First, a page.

In 2007, I left the Institute and stepped back from practice for a few years to reflect on my own experiences and those of many others worldwide. People kept saying that there were thousands of local currencies out there but I wondered where they all were. It seemed to me that the majority of experiments with community currencies had ‘failed’ (not sustained themselves) and I wanted to know why. How could we ensure that more systems became sustainable? How could we scale them up to have greater impact? I tried to summarise my ideas about how to improve practice by writing a community currency design manual, which went through four drafts but was never quite ready for publication. I shared these ideas in a series of webinars in 2010 followed by a workshop at Findhorn College in Scotland.
When Margrit Kennedy asked me to produce and co-write the first English edition of her 2004 German book on regional currencies, which became “People Money – the Promise of Regional Currencies” published in 2012, I jumped at the chance. I wanted the new book to give a realistic overview of current practice and so I interviewed 40 local currency leaders and organisers from around the world. From these I chose sixteen of the most active systems about which to write in-depth profiles. I also included a maturer version of my proposed ORDER design process for regional currencies.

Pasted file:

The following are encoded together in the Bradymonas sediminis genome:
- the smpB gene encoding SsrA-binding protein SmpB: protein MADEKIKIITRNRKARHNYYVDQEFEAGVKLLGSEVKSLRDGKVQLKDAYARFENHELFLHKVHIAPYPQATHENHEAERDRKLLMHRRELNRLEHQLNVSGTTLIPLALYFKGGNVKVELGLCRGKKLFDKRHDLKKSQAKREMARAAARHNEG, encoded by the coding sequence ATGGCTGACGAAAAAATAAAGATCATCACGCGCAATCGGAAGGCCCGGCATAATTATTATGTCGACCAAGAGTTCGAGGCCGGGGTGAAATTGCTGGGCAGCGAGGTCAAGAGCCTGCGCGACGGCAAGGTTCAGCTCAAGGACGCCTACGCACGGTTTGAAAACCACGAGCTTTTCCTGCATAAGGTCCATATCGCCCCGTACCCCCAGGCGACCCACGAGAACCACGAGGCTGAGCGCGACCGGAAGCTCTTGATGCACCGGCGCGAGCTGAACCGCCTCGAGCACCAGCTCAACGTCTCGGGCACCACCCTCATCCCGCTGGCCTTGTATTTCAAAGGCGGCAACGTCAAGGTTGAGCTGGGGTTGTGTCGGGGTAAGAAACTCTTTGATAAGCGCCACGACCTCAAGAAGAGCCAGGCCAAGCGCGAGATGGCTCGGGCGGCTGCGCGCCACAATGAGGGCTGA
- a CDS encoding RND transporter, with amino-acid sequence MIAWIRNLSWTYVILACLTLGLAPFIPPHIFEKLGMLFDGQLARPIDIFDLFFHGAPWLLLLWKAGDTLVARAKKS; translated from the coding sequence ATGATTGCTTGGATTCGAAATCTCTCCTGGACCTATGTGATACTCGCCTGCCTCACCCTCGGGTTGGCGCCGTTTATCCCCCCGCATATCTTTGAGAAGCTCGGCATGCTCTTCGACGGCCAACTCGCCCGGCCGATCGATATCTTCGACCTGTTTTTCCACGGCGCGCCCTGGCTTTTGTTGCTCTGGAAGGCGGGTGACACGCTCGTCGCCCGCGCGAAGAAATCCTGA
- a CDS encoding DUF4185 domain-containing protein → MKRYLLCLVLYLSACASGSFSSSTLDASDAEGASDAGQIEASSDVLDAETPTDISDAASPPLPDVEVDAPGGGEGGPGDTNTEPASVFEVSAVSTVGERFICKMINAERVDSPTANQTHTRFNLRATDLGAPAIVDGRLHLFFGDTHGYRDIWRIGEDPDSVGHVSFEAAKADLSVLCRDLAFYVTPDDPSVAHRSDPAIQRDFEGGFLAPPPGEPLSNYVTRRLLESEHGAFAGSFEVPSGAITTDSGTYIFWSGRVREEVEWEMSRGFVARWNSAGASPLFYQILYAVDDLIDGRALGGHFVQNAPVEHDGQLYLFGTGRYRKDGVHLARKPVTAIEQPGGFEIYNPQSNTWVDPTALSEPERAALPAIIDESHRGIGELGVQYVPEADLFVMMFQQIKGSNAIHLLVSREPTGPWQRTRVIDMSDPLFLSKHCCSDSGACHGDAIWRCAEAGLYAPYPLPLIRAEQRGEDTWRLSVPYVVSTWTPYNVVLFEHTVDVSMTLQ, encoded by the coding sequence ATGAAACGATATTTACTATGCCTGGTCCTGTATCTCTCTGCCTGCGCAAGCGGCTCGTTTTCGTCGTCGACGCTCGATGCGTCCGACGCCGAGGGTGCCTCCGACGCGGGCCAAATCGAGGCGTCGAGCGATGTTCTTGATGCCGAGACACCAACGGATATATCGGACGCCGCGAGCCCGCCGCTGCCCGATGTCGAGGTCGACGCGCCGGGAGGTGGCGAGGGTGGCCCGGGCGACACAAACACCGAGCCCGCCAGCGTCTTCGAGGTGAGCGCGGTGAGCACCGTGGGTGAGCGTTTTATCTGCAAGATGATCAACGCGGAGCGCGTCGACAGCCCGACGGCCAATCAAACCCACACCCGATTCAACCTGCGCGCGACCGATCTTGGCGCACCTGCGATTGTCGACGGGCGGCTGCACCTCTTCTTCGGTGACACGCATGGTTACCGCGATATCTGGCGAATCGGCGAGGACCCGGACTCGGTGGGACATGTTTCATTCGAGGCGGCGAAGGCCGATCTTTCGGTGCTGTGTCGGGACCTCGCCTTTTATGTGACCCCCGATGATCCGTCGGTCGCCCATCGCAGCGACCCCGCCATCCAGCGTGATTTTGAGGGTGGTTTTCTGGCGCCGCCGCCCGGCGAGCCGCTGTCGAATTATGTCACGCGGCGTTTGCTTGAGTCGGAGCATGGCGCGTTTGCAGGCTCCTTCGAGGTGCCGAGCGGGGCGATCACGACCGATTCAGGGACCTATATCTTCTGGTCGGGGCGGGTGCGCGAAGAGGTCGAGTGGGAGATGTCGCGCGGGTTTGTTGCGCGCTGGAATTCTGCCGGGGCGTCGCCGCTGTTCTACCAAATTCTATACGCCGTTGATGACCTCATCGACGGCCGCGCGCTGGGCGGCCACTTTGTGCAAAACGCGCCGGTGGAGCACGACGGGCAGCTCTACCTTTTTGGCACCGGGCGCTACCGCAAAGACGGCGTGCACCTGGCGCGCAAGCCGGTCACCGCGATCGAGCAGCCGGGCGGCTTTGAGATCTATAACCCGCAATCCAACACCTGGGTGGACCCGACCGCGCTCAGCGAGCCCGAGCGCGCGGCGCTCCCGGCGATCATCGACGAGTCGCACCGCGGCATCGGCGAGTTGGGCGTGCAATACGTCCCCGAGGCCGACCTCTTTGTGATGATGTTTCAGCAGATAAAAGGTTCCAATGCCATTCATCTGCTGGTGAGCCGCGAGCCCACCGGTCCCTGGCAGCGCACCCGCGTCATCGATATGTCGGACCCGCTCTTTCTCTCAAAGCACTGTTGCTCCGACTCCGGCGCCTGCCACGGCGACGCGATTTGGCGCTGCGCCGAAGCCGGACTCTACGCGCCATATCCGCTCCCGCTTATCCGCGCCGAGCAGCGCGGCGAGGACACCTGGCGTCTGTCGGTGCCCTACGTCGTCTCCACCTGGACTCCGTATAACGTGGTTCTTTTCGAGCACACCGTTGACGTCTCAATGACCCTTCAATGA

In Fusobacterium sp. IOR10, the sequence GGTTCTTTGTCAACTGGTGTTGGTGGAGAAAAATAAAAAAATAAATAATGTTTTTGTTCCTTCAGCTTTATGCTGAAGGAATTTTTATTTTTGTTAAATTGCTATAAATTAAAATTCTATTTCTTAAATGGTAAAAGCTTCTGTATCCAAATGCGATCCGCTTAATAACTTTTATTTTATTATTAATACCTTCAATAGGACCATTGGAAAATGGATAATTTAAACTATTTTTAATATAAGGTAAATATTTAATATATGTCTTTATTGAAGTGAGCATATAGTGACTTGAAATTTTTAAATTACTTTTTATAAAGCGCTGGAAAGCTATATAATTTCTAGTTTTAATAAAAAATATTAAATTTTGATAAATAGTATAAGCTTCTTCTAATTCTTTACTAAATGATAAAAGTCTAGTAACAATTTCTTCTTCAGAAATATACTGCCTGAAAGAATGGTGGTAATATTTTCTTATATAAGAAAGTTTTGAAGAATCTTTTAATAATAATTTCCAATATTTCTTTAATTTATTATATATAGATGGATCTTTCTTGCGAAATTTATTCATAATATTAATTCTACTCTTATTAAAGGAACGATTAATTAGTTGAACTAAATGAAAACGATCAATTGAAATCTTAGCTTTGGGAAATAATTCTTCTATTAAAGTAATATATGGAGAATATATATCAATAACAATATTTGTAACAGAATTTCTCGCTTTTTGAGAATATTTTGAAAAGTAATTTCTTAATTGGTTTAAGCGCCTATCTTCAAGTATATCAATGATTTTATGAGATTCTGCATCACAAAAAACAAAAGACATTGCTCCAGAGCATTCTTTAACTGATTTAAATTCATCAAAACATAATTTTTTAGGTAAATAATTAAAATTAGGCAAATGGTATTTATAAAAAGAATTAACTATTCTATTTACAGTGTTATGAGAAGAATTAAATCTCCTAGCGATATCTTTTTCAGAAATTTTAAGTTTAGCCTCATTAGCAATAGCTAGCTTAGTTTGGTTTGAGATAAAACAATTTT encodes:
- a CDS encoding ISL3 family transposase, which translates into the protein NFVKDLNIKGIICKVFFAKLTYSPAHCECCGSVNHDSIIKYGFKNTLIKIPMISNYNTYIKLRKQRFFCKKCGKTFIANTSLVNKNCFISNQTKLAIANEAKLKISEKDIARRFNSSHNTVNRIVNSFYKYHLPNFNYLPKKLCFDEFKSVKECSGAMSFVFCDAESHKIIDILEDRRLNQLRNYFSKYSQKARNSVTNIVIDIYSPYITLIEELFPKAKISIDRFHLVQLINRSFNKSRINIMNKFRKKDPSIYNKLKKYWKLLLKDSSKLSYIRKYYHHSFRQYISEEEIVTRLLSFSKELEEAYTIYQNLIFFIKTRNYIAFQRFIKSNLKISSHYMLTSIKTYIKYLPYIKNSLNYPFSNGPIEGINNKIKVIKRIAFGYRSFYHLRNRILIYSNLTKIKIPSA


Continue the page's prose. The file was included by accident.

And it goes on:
One of the coolest experiences I had with the People Money book was when a wood carver in the Lake District, UK, offered me two spoons in payment for the book. A good barter! The book has gathered some nice reviews.
PM with spoons
Six months after People Money was published, my editor at Triarchy Press asked if I would write a much shorter ‘pamphlet’ explaining to newcomers as simply as possible why anyone should bother with local currencies. After much blood, sweat and tears and five drafts later “Local Money – What Difference Does It Make?” appeared in summer 2013. I processed a lot of my anger at the injustice of the present financial system in the first draft and had to get past that before I could write something useful to people. Here are some reviews.
These two books were my attempt to summarise best practice of local currencies and make some recommendations about how to improve practice. But one thought kept haunting me. What if we had all got it wrong? What if the local currency was not the most important thing? What do we really know about the local economy? Who are the main players in that economy? How do they use currency? I developed a simulation game called “People Money Game” to give people a hands-on experience of how exchange functions. People have played this game in several countries in English, German and French. It has given me valuable insights into how local currencies bring together underused resources with unmet needs.